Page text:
More Dams Coming?
by Matthew Bettelheim on July 01, 2003
Despite their recreational and functional value, most reservoirs come at a cost. To build a reservoir, we must drown a valley. In the Bay Area, that probably entails flooding valuable wildlife habitat, such as oak woodlands, vernal pools, and riparian corridors. It is not surprising, then, that several current reservoir proposals are drawing fire from local environmental groups.
In 1988, Contra Costa voters approved funds for the construction of a reservoir in Los Vaqueros Valley. Opponents warned that the proposed 100,000-acre reservoir would be just the foot in the door for a larger reservoir project. To fend off opposition, the Contra Costa Water District (CCWD) promised to submit any future expansion plans for voter approval, and offered to build recreational trails for hikers, bikers, and equestrians; establish new wetlands; restore riparian corridors; and plant oak seedlings.
Sure enough, CCWD, in conjunction with the CALFED Bay-Delta Program (a consortium of state and federal agencies), is now looking to expand Los Vaqueros Reservoir to 500,000 acre feet. This would inundate an additional 1,980 acres of the valley, including, ironically, one to two acres of mitigation wetlands, up to 176 acres of recently planted oak seedlings, and many of the new trails.
CCWD hasn’t completed environmental studies or identified funding sources for the $1 billion-plus plan, much less developed a specific proposal. Yet CCWD is considering going to the voters this November to get approval for expansion in some form. CCWD claims the project will improve water supply and quality for Contra Costa and surrounding counties. Opponents argue that diversion of more water from the Delta—threatening already marginal populations of native fish and flooding habitat used by special-status terrestrial species—is the last thing we need. Twelve environmental and sportfishing groups are pressuring the district to postpone the vote until environmental studies are completed and full costs and funding sources are identified.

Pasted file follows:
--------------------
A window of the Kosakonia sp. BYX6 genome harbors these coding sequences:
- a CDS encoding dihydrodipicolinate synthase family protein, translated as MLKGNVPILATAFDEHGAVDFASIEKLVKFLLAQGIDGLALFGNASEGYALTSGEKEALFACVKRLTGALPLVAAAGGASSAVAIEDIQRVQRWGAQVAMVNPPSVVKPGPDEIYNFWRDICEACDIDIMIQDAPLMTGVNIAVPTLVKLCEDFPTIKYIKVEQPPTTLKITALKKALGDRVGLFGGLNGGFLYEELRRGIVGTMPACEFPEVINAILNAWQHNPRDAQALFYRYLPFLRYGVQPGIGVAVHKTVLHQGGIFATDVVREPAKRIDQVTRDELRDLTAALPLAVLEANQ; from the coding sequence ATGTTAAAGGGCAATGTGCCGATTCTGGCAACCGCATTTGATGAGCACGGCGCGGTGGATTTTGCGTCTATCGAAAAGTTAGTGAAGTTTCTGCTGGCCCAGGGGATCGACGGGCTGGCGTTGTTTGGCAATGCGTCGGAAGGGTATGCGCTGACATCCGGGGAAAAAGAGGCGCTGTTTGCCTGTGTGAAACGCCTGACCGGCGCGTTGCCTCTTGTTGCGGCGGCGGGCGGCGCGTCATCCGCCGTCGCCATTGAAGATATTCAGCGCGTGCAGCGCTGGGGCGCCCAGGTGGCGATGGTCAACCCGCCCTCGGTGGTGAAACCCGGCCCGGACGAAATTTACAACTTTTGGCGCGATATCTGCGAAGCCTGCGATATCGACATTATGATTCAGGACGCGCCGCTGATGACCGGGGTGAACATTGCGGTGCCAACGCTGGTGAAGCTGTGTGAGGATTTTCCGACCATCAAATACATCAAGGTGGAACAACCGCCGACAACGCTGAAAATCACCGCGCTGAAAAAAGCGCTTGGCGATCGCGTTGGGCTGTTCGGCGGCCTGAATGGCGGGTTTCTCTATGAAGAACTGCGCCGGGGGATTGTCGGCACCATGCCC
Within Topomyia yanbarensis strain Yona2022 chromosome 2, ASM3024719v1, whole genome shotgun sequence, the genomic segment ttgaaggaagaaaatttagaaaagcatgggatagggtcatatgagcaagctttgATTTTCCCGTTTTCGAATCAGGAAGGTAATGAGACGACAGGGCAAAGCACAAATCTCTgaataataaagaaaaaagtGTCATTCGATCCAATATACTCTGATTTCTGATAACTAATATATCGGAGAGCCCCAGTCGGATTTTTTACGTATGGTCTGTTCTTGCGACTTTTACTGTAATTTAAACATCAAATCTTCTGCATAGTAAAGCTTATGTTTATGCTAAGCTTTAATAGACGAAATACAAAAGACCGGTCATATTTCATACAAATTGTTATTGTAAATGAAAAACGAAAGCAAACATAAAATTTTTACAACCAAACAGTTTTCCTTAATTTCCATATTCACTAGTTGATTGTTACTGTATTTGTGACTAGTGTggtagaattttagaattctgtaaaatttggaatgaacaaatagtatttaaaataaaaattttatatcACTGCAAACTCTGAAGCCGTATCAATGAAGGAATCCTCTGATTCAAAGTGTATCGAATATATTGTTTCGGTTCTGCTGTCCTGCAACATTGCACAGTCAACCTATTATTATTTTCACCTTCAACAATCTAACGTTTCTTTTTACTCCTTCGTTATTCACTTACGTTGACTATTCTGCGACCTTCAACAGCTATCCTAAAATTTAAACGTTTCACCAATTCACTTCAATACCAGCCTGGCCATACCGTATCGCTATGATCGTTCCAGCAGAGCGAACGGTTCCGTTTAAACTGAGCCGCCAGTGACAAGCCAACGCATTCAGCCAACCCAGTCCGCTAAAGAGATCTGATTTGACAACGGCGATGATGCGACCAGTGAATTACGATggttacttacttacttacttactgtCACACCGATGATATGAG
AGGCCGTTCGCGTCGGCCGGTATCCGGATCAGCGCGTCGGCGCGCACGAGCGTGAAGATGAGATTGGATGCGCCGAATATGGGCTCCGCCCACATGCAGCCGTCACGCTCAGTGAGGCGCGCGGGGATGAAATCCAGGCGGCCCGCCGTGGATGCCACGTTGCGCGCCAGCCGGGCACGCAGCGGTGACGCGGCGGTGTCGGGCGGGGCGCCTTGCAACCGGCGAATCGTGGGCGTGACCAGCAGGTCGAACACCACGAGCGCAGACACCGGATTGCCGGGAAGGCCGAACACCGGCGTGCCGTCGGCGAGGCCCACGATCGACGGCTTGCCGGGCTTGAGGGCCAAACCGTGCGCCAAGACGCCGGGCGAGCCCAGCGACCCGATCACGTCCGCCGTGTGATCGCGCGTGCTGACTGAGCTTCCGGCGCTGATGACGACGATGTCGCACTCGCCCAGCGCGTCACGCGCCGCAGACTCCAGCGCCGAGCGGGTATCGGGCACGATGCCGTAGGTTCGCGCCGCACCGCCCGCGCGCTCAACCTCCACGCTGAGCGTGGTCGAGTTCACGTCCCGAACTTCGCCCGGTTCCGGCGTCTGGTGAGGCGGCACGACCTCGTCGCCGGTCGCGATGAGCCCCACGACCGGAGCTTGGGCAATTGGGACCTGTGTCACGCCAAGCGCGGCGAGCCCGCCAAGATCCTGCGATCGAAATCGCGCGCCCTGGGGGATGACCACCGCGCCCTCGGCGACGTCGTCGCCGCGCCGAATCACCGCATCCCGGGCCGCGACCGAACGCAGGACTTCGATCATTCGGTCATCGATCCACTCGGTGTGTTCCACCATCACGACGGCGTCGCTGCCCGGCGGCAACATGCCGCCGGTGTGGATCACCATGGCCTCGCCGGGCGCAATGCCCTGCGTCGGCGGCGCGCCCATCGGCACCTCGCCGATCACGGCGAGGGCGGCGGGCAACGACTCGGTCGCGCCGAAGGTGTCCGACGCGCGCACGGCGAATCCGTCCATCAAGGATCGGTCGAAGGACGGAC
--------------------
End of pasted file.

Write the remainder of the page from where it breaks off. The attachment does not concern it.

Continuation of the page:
To find out more, visit the Los Vaqueros website at www.lvstudies.com. Friends of the River (www.friendsoftheriver.org) and the Sierra Club (Eric Wesselman at 510/622-0290, ext. 240) are working to slow down the expansion plans.
Another project making waves is the Santa Clara Valley Water District’s (SCVWD) San Luis Reservoir Low Point Improvement Project. Every year, the water level in the 2.04 million-acre-foot San Luis Reservoir drops so low that algae blooms in the upper 30 feet of the water column are drawn into the pumping plant’s intake, contaminating the water supply. At lower levels, the intakes become exposed, preventing the plant from delivering water.
Two of the alternatives being considered involve dams that would flood portions of Henry Coe State Park near Morgan Hill. Although the proposed Upper Pacheco Reservoir expansion would only flood a small portion of the large park’s east side, the proposed Los Osos Reservoir would flood 2,000 acres of parkland and its surroundings, including eight archaeological sites plus popular equestrian and bike trails. CCWD is now conducting feasibility studies; a draft environmental impact report/study should be available for public review in late 2003 or 2004. The current proposals can be viewed at www.valleywater.org. The new group Advocates for Coe Park has set up a website with more information at www.coeadvocates.org.